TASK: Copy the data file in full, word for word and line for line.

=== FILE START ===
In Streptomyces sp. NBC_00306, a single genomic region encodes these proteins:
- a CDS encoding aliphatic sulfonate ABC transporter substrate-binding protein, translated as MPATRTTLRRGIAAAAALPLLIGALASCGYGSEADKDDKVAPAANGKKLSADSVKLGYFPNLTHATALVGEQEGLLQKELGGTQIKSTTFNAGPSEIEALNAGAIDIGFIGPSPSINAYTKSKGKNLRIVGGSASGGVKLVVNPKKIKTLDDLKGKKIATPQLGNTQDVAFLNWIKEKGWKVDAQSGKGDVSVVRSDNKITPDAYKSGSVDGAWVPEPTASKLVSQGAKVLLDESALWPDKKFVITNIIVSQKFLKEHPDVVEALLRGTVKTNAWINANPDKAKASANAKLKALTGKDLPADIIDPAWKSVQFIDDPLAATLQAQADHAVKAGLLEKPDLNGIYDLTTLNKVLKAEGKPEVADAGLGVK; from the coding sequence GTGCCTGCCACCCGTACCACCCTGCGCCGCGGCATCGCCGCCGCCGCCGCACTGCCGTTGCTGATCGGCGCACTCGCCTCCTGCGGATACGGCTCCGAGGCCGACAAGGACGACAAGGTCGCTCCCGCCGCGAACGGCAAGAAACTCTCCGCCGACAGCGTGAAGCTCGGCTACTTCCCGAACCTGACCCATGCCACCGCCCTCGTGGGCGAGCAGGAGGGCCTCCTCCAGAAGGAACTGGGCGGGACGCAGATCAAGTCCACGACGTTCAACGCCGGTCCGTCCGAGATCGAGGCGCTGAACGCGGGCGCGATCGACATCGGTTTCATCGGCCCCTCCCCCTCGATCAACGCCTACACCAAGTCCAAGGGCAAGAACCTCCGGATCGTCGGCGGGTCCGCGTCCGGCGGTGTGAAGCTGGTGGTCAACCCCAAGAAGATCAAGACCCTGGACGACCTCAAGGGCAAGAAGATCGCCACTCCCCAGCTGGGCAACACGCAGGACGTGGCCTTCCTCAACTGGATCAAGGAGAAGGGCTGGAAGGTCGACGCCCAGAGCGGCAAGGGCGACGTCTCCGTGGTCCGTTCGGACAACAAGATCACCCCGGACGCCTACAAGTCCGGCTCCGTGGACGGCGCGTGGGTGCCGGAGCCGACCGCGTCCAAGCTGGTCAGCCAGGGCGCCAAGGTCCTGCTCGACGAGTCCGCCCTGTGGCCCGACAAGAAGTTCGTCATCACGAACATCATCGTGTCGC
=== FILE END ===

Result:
In Streptomyces sp. NBC_00306, a single genomic region encodes these proteins:
- a CDS encoding aliphatic sulfonate ABC transporter substrate-binding protein, translated as MPATRTTLRRGIAAAAALPLLIGALASCGYGSEADKDDKVAPAANGKKLSADSVKLGYFPNLTHATALVGEQEGLLQKELGGTQIKSTTFNAGPSEIEALNAGAIDIGFIGPSPSINAYTKSKGKNLRIVGGSASGGVKLVVNPKKIKTLDDLKGKKIATPQLGNTQDVAFLNWIKEKGWKVDAQSGKGDVSVVRSDNKITPDAYKSGSVDGAWVPEPTASKLVSQGAKVLLDESALWPDKKFVITNIIVSQKFLKEHPDVVEALLRGTVKTNAWINANPDKAKASANAKLKALTGKDLPADIIDPAWKSVQFIDDPLAATLQAQADHAVKAGLLEKPDLNGIYDLTTLNKVLKAEGKPEVADAGLGVK; from the coding sequence GTGCCTGCCACCCGTACCACCCTGCGCCGCGGCATCGCCGCCGCCGCCGCACTGCCGTTGCTGATCGGCGCACTCGCCTCCTGCGGATACGGCTCCGAGGCCGACAAGGACGACAAGGTCGCTCCCGCCGCGAACGGCAAGAAACTCTCCGCCGACAGCGTGAAGCTCGGCTACTTCCCGAACCTGACCCATGCCACCGCCCTCGTGGGCGAGCAGGAGGGCCTCCTCCAGAAGGAACTGGGCGGGACGCAGATCAAGTCCACGACGTTCAACGCCGGTCCGTCCGAGATCGAGGCGCTGAACGCGGGCGCGATCGACATCGGTTTCATCGGCCCCTCCCCCTCGATCAACGCCTACACCAAGTCCAAGGGCAAGAACCTCCGGATCGTCGGCGGGTCCGCGTCCGGCGGTGTGAAGCTGGTGGTCAACCCCAAGAAGATCAAGACCCTGGACGACCTCAAGGGCAAGAAGATCGCCACTCCCCAGCTGGGCAACACGCAGGACGTGGCCTTCCTCAACTGGATCAAGGAGAAGGGCTGGAAGGTCGACGCCCAGAGCGGCAAGGGCGACGTCTCCGTGGTCCGTTCGGACAACAAGATCACCCCGGACGCCTACAAGTCCGGCTCCGTGGACGGCGCGTGGGTGCCGGAGCCGACCGCGTCCAAGCTGGTCAGCCAGGGCGCCAAGGTCCTGCTCGACGAGTCCGCCCTGTGGCCCGACAAGAAGTTCGTCATCACGAACATCATCGTGTCGC